After announcing late last night that they had received an official response from Qatar, the Saudi-led bloc of nations that cut ties to the natural-gas rich Gulf nation are meeting in Cairo on Wednesday to "deliver a verdict" on Doha's response to a stiff ultimatum, but settlement of the dispute seemed far off according to Reuters. Foreign ministers of Saudi Arabia, the United Arab Emirates, Egypt and Bahrain will consider whether to escalate, or less likely abandon, the boycott imposed on Qatar last month that has rattled a key oil-producing region and unnerved strategic Western allies. Additional punitive measures may emerge from the meeting after the deadline for Qatari compliance with the bloc’s demands was extended by 48 hours on Monday. As a reminder, Qatar’s Arab neighbors cut off diplomatic and trade links with it last month, accusing Qatar of supporting terrorism, and issued a list of demands that includes shuttering the Qatari-funded news network Al Jazeera. Reuters adds that the editor of the Abu Dhabi government linked al-Ittihad newspaper wrote in an editorial that Qatar was "walking alone in its dreams and illusions, far away from its Gulf Arab brothers". "A Gulf national may be obliged to prepare psychologically for his Gulf to be without Qatar," the editor of the Abu Dhabi al-Ittihad newspaper said.
Qatar faces further isolation and possible expulsion from the Gulf Cooperation Council (GCC) if its response to a list of demands made nearly two weeks ago is not deemed satisfactory.
Details of the Qatari response to the bloc’s 13 demands for ending the standoff haven’t been released. But German Foreign Minister Sigmar Gabriel, who says he has been briefed on the Qatari reply, told Bloomberg Tuesday that Saudi Arabia and its allies aren’t likely to accept it. In fact, the standoff will probably intensify now that Saudi and UAE companies are divesting their supply chains from Qatar, according to Bloomberg.
# “The dispute may intensify as state-run companies get involved, said Allison Wood, a Middle East and North Africa analyst with Control Risks in Dubai.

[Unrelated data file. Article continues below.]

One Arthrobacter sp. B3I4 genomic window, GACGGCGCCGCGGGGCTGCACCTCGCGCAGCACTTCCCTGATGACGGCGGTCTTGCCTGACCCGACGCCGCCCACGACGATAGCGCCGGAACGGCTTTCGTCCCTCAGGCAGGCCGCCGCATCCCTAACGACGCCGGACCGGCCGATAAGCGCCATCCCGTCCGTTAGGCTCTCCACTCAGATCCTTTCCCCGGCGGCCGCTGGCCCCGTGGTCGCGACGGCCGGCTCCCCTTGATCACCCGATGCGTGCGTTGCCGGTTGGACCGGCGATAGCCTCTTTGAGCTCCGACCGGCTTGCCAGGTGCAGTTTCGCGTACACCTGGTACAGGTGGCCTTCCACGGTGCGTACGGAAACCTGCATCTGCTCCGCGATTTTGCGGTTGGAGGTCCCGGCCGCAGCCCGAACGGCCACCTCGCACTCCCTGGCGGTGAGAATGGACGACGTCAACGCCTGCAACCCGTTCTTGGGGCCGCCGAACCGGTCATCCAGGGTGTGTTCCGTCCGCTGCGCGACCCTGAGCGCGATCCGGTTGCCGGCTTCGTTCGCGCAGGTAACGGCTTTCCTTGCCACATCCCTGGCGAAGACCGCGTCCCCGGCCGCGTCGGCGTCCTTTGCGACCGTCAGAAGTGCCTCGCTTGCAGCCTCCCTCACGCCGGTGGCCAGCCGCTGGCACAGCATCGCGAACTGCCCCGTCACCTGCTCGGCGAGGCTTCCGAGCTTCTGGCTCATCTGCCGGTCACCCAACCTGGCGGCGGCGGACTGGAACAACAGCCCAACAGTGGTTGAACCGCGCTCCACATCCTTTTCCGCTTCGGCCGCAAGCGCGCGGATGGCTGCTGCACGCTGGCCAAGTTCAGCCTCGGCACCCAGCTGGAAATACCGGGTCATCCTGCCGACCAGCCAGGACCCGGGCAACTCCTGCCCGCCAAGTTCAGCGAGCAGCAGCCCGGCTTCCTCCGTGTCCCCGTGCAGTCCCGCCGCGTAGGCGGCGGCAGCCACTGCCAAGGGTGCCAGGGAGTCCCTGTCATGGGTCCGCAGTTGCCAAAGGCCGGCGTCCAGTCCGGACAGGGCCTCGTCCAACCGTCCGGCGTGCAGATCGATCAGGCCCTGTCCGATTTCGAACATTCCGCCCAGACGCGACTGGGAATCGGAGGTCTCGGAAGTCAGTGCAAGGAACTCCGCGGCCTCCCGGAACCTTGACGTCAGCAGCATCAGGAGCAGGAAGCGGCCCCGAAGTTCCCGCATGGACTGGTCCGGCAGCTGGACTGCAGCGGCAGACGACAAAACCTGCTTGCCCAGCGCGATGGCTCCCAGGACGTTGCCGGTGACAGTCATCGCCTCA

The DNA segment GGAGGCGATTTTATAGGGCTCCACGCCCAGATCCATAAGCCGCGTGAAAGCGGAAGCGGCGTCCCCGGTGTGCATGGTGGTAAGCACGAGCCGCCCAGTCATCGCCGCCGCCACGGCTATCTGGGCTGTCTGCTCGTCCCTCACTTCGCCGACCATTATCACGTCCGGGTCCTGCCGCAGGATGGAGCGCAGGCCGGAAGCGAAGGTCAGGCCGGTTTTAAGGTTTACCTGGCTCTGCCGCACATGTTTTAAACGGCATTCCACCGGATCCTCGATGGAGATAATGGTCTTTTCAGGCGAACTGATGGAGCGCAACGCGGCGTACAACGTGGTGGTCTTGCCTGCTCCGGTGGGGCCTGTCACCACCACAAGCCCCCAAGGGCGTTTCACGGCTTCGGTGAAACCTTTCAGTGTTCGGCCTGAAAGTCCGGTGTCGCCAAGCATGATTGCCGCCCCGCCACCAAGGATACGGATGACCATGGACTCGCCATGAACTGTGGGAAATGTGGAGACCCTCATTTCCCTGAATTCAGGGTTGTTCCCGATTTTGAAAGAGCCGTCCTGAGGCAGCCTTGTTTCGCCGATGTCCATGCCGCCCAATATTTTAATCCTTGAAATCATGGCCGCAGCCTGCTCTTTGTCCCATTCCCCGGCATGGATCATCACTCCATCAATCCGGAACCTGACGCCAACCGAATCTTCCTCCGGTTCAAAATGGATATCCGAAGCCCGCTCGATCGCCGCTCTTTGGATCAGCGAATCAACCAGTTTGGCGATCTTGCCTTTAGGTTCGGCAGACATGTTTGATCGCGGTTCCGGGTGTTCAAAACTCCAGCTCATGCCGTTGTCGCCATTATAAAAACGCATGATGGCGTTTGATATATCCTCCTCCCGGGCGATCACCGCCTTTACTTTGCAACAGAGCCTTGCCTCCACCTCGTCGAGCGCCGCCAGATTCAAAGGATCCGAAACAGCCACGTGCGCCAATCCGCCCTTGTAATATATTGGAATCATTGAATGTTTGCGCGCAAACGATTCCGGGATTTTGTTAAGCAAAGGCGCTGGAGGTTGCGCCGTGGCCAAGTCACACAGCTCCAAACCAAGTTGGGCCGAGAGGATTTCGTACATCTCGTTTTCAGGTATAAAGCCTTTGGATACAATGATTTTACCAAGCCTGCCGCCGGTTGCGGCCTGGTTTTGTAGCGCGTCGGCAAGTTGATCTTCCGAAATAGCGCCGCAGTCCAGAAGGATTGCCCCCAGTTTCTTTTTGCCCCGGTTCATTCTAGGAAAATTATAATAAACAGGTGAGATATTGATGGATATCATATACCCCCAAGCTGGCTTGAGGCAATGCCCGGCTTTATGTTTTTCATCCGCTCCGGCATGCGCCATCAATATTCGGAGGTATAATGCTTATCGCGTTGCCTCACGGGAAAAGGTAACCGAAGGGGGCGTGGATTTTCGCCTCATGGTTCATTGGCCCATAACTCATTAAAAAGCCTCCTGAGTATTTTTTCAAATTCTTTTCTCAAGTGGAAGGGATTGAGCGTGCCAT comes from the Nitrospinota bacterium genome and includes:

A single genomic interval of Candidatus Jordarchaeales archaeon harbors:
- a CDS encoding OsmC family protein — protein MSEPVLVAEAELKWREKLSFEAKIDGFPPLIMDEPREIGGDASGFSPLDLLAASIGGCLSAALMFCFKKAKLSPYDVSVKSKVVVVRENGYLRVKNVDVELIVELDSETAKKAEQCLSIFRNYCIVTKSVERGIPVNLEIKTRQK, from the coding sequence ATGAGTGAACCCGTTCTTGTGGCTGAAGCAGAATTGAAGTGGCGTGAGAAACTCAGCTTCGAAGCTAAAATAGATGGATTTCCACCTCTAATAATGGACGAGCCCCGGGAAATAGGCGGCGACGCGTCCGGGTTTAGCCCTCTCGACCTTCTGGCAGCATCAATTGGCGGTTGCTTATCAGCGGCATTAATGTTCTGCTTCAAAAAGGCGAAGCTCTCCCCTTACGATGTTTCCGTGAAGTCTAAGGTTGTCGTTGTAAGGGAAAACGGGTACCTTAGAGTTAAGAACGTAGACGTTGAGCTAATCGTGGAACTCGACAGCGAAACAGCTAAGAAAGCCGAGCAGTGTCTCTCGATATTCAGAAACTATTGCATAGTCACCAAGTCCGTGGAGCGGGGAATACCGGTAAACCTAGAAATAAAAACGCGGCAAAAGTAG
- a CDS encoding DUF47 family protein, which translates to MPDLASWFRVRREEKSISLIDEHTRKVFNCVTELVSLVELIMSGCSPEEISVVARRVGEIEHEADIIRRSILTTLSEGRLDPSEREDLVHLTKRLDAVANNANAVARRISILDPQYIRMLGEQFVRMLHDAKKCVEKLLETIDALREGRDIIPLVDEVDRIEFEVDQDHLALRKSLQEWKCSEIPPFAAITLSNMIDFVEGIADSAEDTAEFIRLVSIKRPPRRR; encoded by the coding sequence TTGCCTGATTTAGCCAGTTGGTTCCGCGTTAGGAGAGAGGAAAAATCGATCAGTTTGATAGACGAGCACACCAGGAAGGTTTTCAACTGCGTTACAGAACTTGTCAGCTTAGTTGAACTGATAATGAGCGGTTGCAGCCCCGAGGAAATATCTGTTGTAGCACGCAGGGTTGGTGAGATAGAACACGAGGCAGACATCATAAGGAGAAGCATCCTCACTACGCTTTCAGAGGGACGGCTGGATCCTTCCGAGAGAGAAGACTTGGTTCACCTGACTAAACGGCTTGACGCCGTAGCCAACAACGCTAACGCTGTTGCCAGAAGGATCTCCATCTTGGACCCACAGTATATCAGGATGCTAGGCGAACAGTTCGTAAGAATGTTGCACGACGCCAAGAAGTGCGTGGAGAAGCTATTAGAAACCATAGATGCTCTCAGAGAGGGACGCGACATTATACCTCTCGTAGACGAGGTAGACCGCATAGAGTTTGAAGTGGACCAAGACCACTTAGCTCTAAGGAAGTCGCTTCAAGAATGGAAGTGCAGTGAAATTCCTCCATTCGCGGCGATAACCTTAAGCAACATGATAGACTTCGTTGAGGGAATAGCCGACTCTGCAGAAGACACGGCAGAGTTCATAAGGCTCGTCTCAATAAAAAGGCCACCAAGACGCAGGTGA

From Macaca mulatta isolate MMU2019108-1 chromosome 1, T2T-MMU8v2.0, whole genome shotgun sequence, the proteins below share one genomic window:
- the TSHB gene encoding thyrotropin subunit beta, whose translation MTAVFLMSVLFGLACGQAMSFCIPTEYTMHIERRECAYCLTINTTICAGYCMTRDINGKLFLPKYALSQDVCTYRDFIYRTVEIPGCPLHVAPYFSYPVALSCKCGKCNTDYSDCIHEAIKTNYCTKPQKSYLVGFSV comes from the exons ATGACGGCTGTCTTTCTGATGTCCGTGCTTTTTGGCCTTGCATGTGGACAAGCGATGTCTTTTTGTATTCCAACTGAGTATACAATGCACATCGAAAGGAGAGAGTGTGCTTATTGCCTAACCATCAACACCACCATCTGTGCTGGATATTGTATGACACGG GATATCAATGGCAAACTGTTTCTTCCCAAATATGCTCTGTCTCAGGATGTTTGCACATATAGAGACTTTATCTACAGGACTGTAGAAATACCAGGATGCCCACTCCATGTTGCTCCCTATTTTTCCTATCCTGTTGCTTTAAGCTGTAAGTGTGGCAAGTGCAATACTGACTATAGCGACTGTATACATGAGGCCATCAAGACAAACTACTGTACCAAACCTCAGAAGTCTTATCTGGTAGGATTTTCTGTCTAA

It’s unlikely that we’re going to see anything that shows a compromise of any sort in light of the rhetoric coming from both sides,” Wood said. “We may see a lot of Emirati companies with government ownership seek to divest their supply chains from Qatar, and move to cut any economic ties as a first step.”
Qatar Petroleum said it is taking “legal actions” after Abu Dhabi National Oil Co. declared force majeure to halt shipments from Qatar of condensate, a light oil liquid. An official for the Abu Dhabi company, known as Adnoc, denied force majeure was invoked and said contracts with Qatar ended in June.”
Qatar has countered that the Arab countries want to curb free speech and take over its foreign policy, saying their 13 demands are so harsh they were made to be rejected. The gas-rich state had raised its international profile dramatically in recent years, drawing on huge gas revenues, and developed its economy with ambitious infrastructure projects. It is due to host the soccer world cup in 2022.
Qatari Foreign Minister Sheikh Mohammed bin Abdulrahman al-Thani said at a joint news conference with his German counterpart on Tuesday that its response was "given in goodwill and good initiative for a constructive solution", but insisted that Doha would not compromise on its sovereignty. Gulf officials have said the demands are not negotiable, signaling more sanctions are possible, including "parting ways" with Doha, a suggestion it may be ejected from the GCC, a regional economic and security cooperation body founded in 1981.
Here’s a breakdown of the bloc’s demands:
*Qatar must reduce diplomatic representation with Iran
*Qatar must immoderately shut down the Turkish military base that is being established
*Qatar must announce severance of ties with terrorist, ideological & sectarian orgs: MB, ISIS, AQ, HTS, Hizbollah
*Qatar must cease any funding activities to extremist and terrorist individuals
*Qatar must hand over all designated terrorists
*Qatar must shut down Al Jazeera and all affiliated channels
*Qatar must stop interference in these countries' domestic and foreign affairs; stop naturalisation of their citizens; extradite such citizens
*Qatar must provide reparations to these countries for any opportunity costs incurred over the past few years because of Qatari policies. (How do they even begin to comply with this in 10 days?)
*Qatar must become in sync with its Gulf and Arab neighbourhood on all levels, and to activate Riyadh Agreement 2013/2014
*Qatar must provide all databases related to oppositionists that it provided support to & clarify what help was provided.
*Qatar must close all media outlets backed by it directly or indirectly, like Arabi21, Rasd, New Arab, Middle East Eye, Mkamlin, Sharq etc
We await the Gulf nations’ response. Until we hear from them, it’ll remain unclear whether this is the beginning of a negotiation, or whether the group will seek to achieve their goals in some other way, either through regime change in Qatar now that the Saudi alliance will have a "pretext" demonstrating Qatari non-compliance with a "goodwill" offer, or by trying to batter Qatar into further economic submission....